Parents push to boot Bratz books from Scholastic fairs

Byline: Sarah Schmidt

February 28, 2007
CanWest News Service

OTTAWA - The decision by Canadian schools to sell books featuring the popular but controversial Bratz dolls is drawing fire from psychologists and parents, who want them pulled from school book clubs and fairs.

The group is targeting Scholastic Inc., North America's largest operator of school-based book clubs and fairs, which sells a line of Bratz books at discount prices at schools across the country through its Canadian subsidiary.

The books, including Lil' Bratz Dancin' Divas and Lil' Bratz Catwalk Cuties, are a spinoff of MGA Entertainment Inc.'s top-selling fashion doll notable for her skimpy wardrobe of miniskirts, high-heel boots and feather boas.

The group says the books promote "precocious sexuality" and shouldn't be marketed to a captive audience of impressionable young girls at school.

"I'm sending my daughter to school with $10 and she sees a whole shelf of Bratz books at the book fair. We're asking Scholastic to come to our schools to promote educational materials and they're promoting a book about dancing divas. What six-year-old needs to know what a diva is?" said Wendy Boyko, an Edmonton parent of a first grader.

"As a parent, if you want to go to stores and buy this for your kid, you can, but this is school. It's not the place."

Boyko has put her name to a new petition launched by Harvard University's Campaign for a Commercial-Free Childhood, asking Scholastic Inc. to stop selling Bratz books through its school-based book fairs and student catalogues distributed at schools.

Scholastic Canada's licensing deal with MGA Canada to market the Bratz books in its school flyers and sell them at book fairs came into effect last month and is set to expire at the end of 2008. Schools that distribute the Scholastic catalogues and host the book fairs receive a share of profits from sales.

Last year, the Harvard group teamed up with the organization Dads and Daughters to stop Hasbro Inc. from producing a line of dolls designed for four- to eight-year-olds based on the Pussycat Dolls, a burlesque troupe known for their revealing clothing and sexualized song lyrics.

Susan Linn, a psychologist at Harvard Medical School and co-founder of the campaign, is hoping for the same outcome with the Bratz-Scholastic initiative.

"Any product marketed in the school carries that school's endorsement. That's one of the reasons marketers like to market in schools. They have a captive audience of kids."

The author of Consuming Kids: The Hostile Takeover of Childhood, added, "Commercially driven sexual stereotypes have no place in schools. By joining with Scholastic to market the Bratz brand, schools are undermining their own efforts to educate girls to nurture themselves and nurture their own academic development."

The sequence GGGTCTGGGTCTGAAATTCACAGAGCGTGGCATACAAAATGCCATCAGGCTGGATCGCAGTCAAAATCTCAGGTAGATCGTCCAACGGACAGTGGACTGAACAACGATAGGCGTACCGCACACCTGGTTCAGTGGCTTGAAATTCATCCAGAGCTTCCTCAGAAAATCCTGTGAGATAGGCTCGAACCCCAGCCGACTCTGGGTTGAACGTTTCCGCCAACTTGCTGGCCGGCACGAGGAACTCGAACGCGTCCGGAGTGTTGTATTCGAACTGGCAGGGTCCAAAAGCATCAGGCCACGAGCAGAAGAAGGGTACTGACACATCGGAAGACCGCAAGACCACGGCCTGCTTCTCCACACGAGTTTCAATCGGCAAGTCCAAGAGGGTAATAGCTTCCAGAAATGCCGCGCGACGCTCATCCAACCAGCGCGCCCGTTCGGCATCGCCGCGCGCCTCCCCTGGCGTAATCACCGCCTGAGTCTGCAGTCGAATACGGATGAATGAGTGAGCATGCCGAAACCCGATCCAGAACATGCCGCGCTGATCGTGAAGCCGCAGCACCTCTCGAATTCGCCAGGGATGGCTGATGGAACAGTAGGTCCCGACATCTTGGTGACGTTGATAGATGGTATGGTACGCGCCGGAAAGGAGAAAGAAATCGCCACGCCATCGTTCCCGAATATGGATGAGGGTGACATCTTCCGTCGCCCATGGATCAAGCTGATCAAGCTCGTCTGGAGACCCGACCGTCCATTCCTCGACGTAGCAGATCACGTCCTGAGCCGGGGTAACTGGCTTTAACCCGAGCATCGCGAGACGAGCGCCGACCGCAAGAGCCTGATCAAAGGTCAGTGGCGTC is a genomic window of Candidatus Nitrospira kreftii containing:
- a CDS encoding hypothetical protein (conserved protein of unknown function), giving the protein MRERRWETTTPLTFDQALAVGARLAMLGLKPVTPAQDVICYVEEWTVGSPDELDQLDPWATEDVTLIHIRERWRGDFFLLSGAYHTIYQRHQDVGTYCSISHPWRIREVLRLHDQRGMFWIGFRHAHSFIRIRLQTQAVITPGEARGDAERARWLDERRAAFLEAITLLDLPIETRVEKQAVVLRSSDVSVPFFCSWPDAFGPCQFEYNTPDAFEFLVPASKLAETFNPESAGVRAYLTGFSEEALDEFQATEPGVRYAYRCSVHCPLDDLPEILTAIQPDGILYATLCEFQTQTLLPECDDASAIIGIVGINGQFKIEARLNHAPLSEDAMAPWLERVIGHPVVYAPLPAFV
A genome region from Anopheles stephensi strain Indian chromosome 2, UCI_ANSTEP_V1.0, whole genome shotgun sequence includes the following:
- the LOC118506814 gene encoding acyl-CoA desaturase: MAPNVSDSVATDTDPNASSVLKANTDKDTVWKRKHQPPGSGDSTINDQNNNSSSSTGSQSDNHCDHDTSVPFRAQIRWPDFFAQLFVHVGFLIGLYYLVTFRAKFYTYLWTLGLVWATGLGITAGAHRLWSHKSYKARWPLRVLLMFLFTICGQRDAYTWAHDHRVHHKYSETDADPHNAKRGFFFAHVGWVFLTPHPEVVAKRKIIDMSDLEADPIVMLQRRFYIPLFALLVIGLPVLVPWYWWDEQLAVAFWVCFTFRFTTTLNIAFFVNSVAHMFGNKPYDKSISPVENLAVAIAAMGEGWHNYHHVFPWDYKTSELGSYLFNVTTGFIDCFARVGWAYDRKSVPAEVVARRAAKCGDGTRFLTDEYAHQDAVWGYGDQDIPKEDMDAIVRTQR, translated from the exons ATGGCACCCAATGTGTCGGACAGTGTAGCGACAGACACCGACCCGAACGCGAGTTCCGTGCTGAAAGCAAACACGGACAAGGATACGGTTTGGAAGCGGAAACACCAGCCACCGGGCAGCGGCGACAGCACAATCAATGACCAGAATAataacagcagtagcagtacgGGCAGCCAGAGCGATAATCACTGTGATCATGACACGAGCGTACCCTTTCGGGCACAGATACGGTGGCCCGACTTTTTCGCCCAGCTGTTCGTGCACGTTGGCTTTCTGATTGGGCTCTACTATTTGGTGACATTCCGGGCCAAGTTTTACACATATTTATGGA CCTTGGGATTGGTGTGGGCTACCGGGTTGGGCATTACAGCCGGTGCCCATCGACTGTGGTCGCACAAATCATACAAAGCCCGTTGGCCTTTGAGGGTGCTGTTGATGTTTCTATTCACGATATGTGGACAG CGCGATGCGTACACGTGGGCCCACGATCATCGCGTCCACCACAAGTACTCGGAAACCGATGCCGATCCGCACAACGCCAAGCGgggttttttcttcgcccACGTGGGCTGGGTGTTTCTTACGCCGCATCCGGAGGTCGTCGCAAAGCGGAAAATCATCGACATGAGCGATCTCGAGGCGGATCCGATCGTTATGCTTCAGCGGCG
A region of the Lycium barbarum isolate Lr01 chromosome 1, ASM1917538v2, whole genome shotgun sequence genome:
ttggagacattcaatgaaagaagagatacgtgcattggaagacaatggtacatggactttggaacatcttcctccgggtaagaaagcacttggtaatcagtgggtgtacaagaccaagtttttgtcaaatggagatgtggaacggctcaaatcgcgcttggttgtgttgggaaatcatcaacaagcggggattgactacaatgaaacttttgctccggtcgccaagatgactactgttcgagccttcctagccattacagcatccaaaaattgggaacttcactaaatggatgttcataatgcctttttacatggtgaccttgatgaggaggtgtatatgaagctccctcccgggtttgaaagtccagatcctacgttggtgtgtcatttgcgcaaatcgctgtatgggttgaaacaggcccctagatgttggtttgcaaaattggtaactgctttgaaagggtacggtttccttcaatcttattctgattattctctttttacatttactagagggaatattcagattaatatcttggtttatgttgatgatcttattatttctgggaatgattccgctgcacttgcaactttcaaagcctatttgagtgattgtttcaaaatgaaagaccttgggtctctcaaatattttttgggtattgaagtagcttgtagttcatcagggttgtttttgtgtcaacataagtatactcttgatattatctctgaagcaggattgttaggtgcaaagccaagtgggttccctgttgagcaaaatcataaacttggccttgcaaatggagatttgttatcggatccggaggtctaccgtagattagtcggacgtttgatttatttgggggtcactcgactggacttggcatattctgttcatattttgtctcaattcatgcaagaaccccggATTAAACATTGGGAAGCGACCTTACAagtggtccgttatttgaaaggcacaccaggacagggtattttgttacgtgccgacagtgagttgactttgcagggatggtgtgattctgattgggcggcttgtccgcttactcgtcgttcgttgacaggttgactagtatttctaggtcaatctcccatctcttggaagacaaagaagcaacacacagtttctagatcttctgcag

Linn's message is bolstered by a new report of American Psychological Association's Task Force on the Sexualization of Girls, which singles out the Bratz brand.

"The objectified sexuality presented by these dolls, as opposed to the healthy sexuality that develops as a normal part of adolescence, is limiting for adolescent girls, and even more so for the very young girls who represent the market for these dolls," the task force report notes.

Scholastic and MGA stand by their partnership - and the Bratz brand.

Kyle Good, Scholastic's vice-president of corporate communication, said the company's mission is to get kids reading. "To do that, we offer materials that appeal to children where they are, not where we would like them to be. This is particularly true for reluctant readers."

Besides, she said, the books feature "strong, capable girl characters . . . They are popular with girls because they speak to them in a voice that reflects their real world while encouraging kindness."

Bratz dolls, with their trademarked slogan "the only girls with a passion for fashion," have overtaken Barbie as the most popular fashion-themed doll in the United States. In Canada, the Bratz brand is gaining rapidly in market share; it has branched out from the dolls to a Bratz TV series, DVDs, accessories, clothing, and laptop computers.

The Bratz books "communicate the same positive, empowering messages about friendship, teamwork and self-confidence that the Bratz characters inspire and foster," said Diane Goveia-Gordon, president of MGA Canada.

Martha Zimmerman doesn't buy it. The London, Ont., mother of two wants the Bratz books pulled from schools. She says the characters are terrible role models for both her son in Grade 3, and daughter in Grade 6.

"They're so sexual with the pouting lips and the clothes," said Zimmerman. "Bratz is just another word for tramps. I just don't want that influence or image for my daughter especially, but for my son, too. I don't want him to look at girls like that."

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